The elections have even made top spot on Stuff's World News page. But let's look at some of the subtle inaccuracies and biases in the Reuters article pasted there.
Humala, 48, has moderated his anti-capitalist views since narrowly losing the 2006 election, and most polls in the run up to the vote had the two candidates in a statistical tie.
Humala was never an anti-capitalist. His 2006 platform had a strong nationalist emphasis, with favourable references to the State-led capitalism of Juan Velasco Alvarado, but I doubt there was ever the slightest mention of Marx.
The elder Fujimori also defeated a Maoist rebel army but fled into exile in 2000 as his government was hit by corruption allegations, and he is now serving a 25-year prison sentence for graft and using death squads against suspected leftists.
Did Fujimori defeat a Maoist rebel army (the Shining Path)? That's what his apologists like to say, but the truth is that it was ingenious police work that tracked down the Lima hiding place of leader Abimael Guzman, after which the Shining Path promptly belied its supposed anti-individualist Maoism and to all intents and purposes, collapsed.
"Corruption allegations" is interesting shorthand for "leaked videos showing incidents of blatant and undeniable corruption for all the world to see".
Still, investors are wary of Humala. Peru's currency and stock market weakened whenever opinion polls showed him gaining ground. The stock market lost $14 billion in the weeks after Humala won the first-round vote, before recovering as Fujimori caught up with him in polls.
If the election is too close to call, there will be a recount, causing even more market volatility.
A paragraph on the stockmarket. Not until late in the article, in a sentence tag-on, is it mentioned that despite the "booming economy", 35 percent of Peruvians still live in poverty.
He promises to respect Peru's many free trade pacts and central bank independence, and to run a balanced budget. But he also favors policies that would increase state control over natural resources in one of the world's top mineral exporters.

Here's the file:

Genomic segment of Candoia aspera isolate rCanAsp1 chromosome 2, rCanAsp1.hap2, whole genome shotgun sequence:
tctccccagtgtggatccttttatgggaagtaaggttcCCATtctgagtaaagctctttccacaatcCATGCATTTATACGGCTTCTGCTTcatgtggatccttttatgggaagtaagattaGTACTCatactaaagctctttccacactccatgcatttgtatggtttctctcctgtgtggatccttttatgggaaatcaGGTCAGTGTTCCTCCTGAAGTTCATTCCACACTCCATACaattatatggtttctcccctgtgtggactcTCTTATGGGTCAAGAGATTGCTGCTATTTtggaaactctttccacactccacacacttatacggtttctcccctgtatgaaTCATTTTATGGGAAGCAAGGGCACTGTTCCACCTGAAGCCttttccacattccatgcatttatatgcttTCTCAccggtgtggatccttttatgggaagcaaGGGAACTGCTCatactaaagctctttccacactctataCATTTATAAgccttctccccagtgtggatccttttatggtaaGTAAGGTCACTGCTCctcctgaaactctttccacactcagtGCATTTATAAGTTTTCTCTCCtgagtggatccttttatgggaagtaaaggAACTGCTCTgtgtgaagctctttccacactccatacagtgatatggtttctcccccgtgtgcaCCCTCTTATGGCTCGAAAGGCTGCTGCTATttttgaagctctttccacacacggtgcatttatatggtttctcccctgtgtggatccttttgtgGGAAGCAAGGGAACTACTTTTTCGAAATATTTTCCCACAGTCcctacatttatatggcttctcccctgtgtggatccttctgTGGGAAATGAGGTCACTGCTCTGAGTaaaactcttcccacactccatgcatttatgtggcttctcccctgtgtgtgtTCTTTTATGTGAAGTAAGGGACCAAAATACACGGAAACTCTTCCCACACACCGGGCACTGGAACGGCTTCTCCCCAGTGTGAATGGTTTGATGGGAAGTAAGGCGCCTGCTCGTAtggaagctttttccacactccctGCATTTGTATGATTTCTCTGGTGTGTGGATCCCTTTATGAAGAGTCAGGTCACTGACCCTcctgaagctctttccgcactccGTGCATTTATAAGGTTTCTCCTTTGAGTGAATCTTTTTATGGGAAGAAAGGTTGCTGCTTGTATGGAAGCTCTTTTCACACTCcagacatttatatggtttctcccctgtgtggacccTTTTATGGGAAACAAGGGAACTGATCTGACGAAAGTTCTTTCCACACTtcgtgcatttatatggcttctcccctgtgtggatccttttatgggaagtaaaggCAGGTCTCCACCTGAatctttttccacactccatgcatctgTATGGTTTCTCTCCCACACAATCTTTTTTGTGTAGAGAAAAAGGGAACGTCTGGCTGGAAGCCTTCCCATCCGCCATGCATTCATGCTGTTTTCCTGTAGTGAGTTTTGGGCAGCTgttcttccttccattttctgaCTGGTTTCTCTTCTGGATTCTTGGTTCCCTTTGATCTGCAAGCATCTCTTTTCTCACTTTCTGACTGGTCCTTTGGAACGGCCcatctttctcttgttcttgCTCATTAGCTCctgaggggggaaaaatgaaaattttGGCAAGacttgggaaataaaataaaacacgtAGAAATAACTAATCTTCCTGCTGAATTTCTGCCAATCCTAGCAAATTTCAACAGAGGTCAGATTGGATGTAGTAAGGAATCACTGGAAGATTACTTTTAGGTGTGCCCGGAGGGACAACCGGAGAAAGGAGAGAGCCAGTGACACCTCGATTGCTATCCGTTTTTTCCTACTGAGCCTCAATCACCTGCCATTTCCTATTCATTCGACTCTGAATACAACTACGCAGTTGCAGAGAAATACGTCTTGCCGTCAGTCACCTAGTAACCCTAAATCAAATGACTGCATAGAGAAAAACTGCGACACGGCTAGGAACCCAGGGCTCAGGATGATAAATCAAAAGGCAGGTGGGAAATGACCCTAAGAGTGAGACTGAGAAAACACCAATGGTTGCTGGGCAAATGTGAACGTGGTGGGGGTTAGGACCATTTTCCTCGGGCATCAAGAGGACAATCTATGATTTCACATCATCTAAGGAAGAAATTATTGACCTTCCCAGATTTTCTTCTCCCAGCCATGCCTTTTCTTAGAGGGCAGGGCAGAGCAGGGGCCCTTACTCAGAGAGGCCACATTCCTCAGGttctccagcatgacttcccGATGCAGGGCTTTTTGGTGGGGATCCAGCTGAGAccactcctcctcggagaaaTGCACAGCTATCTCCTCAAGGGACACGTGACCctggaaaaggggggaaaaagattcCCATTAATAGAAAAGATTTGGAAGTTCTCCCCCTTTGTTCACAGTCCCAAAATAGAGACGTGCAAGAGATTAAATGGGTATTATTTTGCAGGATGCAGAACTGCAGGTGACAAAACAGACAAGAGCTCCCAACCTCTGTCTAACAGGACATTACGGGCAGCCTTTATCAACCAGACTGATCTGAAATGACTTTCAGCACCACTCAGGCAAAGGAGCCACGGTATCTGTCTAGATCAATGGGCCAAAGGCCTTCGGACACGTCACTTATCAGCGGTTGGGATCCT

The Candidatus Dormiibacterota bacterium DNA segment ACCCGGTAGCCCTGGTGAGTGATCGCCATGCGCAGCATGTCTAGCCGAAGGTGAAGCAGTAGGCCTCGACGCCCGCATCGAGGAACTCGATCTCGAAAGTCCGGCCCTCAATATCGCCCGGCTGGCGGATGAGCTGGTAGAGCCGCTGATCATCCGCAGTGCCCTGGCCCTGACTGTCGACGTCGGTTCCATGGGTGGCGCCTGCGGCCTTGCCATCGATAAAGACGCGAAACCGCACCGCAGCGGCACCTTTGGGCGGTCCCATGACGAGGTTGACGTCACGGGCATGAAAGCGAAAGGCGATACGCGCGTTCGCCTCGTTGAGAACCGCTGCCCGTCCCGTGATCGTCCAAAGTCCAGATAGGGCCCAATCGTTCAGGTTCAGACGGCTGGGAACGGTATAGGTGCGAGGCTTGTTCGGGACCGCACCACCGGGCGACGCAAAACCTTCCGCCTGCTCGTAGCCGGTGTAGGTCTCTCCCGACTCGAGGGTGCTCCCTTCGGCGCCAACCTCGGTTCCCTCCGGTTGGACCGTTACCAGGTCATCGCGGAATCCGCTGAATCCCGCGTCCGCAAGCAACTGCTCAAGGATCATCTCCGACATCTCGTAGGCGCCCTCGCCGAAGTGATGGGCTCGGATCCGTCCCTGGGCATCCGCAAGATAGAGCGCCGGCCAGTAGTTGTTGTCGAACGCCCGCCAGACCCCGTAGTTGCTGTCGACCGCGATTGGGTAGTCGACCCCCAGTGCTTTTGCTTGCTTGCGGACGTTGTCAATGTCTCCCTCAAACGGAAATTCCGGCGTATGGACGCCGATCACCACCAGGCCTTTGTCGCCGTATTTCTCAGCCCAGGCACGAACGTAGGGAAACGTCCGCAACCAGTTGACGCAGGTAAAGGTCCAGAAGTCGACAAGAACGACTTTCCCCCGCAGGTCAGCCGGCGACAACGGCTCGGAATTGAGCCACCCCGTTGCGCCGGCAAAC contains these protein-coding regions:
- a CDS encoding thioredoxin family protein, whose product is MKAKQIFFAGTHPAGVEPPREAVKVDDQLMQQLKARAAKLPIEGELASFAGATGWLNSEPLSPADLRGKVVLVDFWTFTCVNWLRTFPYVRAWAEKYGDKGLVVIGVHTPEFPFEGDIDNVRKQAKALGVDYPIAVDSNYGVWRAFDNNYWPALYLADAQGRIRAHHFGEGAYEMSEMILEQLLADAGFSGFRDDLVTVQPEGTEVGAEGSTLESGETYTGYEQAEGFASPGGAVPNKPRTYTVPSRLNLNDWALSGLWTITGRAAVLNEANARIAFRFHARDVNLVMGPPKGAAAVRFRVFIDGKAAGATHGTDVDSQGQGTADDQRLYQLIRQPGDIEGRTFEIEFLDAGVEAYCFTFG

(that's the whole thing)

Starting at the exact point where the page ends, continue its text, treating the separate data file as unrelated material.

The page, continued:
For context, it could be mentioned that Peru has the least state control over natural resources of any large Latin American country, particularly compared with "free-market" Chile, where
60 percent a significant proportion of copper production is controlled by the State. An alternative -- and possibly more accurate -- sentence could read: "Humala promises to impose windfall taxes on mining companies that have benefited from unprecedented rises in mineral prices".
Critics say Humala has not abandoned the hard-line ideology instilled in him by his father, a prominent radical. They warn he would take over private firms and change the constitution to allow himself to run for consecutive terms like his one-time political mentor, Venezuelan socialist President Hugo Chavez.
Who are these critics? Do they have any credibility? Should the article not mention that Humala has disavowed these claims?
"Humala's policies are statist and totalitarian," said Rosa Tolentina, a 60-year-old housewife in Lima. "We're going to end up like Venezuela: without freedoms, and poor."
Well yes, it's understandable that a housewife would say something like this, given what the corporate media have been saying. But again, is this credible? Is this an appropriate, balanced way to finish the article?